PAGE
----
Programmers have a fascination with writing frameworks for some reason. There are many problems with writing frameworks:


Frameworks are opinionated, and will follow their author’s opinions on how things should be done, such as application structure, configuration, and methodology. The problem this gives is that not everyone will agree with the author, or their framework’s opinions. Even if they really like part of how the framework works, they might not like another part, or might not be able to rewrite their application to take advantage of the framework.


The level of configuration available in a framework is almost never correct. Not only is there either too little or too much configuration options, but how the configuration is done can cause issues. Some developers love conventions, other prefer explicit configuration.


Frameworks suffer from the danger of not solving the right problem, or missing the problem due to how long it took to implement the framework. This is compounded by when a framework is decided to be developed, which is often way before the general case is even recognised. Writing a framework before writing your project is almost certain to end up with a framework which either isn’t suitable for the project, or isn’t suitable for any other projects.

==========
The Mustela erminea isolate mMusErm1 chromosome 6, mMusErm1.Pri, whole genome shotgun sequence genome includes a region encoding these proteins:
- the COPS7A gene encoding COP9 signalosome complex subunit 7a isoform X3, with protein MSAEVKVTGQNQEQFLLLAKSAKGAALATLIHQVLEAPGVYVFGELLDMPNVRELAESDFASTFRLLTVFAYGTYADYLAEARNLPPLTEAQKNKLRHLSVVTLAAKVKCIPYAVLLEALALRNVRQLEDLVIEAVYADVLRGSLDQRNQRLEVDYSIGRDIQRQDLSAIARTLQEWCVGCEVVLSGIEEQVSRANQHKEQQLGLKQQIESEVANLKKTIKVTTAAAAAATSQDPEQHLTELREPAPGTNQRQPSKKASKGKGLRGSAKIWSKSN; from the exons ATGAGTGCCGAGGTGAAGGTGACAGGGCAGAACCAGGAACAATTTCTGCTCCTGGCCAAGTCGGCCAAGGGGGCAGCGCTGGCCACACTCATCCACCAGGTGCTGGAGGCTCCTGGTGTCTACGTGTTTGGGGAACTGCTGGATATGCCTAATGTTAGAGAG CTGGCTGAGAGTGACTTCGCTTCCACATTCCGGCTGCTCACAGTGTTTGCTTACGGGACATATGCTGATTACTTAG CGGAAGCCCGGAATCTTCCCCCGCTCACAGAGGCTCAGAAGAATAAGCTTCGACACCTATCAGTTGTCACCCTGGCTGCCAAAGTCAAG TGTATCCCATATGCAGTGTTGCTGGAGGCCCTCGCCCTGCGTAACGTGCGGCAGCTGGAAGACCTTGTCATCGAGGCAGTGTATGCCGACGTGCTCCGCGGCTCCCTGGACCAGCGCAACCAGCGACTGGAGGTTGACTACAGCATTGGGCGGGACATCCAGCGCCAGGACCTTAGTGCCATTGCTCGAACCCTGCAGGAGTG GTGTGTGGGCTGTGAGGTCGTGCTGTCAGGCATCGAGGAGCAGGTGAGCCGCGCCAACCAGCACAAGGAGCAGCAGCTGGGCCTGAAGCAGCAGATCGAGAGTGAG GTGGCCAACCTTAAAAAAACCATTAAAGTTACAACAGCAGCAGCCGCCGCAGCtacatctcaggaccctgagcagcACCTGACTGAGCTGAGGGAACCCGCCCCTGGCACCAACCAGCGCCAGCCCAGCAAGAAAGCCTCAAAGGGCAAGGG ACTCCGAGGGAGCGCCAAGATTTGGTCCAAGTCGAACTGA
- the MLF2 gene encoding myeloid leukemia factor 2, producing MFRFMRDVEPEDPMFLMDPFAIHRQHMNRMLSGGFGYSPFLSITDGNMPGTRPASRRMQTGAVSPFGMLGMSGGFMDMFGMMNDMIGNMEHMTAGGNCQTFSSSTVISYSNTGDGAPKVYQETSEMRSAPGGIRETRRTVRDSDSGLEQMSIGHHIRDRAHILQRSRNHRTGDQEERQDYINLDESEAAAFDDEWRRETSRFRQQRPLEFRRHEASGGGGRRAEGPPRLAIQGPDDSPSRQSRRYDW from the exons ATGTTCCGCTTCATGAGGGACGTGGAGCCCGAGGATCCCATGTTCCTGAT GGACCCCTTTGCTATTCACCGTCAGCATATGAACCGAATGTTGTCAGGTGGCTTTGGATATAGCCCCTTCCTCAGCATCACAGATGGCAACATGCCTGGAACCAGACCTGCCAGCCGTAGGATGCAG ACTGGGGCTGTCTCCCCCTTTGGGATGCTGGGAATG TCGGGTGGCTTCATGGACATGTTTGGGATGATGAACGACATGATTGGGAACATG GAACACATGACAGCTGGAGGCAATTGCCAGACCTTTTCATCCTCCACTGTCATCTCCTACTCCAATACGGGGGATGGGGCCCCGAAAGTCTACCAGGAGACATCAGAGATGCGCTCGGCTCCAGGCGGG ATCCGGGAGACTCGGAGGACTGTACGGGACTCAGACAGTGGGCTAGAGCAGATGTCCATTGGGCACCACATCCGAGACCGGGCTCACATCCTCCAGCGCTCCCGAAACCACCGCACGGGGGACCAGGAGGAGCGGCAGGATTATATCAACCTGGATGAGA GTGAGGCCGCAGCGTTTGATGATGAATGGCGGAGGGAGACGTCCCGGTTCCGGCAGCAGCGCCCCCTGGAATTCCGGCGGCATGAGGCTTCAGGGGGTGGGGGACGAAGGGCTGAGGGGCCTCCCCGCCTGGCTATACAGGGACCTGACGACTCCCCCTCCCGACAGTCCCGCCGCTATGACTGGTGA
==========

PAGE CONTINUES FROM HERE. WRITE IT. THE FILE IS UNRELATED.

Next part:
What about a library or two?

If you want a higher chance at success, reduce your scope and write a library.

A library is usually a small unit of functionality, and does one thing and does it well (sound like microservices or Bounded Contexts much?). This gives it a higher chance of success, as the opinions of the library are going to effect smaller portions of peoples applications. It won’t dictate their entire app structure. They can opt in to using the libraries they like, rather than all the baggage which comes with a framework.

But I really want to write a framework

Resist, if you can! Perhaps a framework will evolve from your software, perhaps not. What I have found to be a better path is to create libraries which work on their own, but also work well with each other. This can make this more difficult, but it also give you the ability to release libraries as they are completed, rather than waiting for an entire framework to be “done”.

Some examples

These are some libraries I have written which solve small problems in an isolated manner

  • Stronk - A library to populate strong typed configuration objects.
  • FileSystem - Provides a FileSystem abstraction, with decorators and an InMemory FileSystem implementation.
  • Finite - a Finite State Machine library.
  • Conifer - Strong typed, Convention based routing for WebAPI, also with route lookup abilities

So why not write some libraries?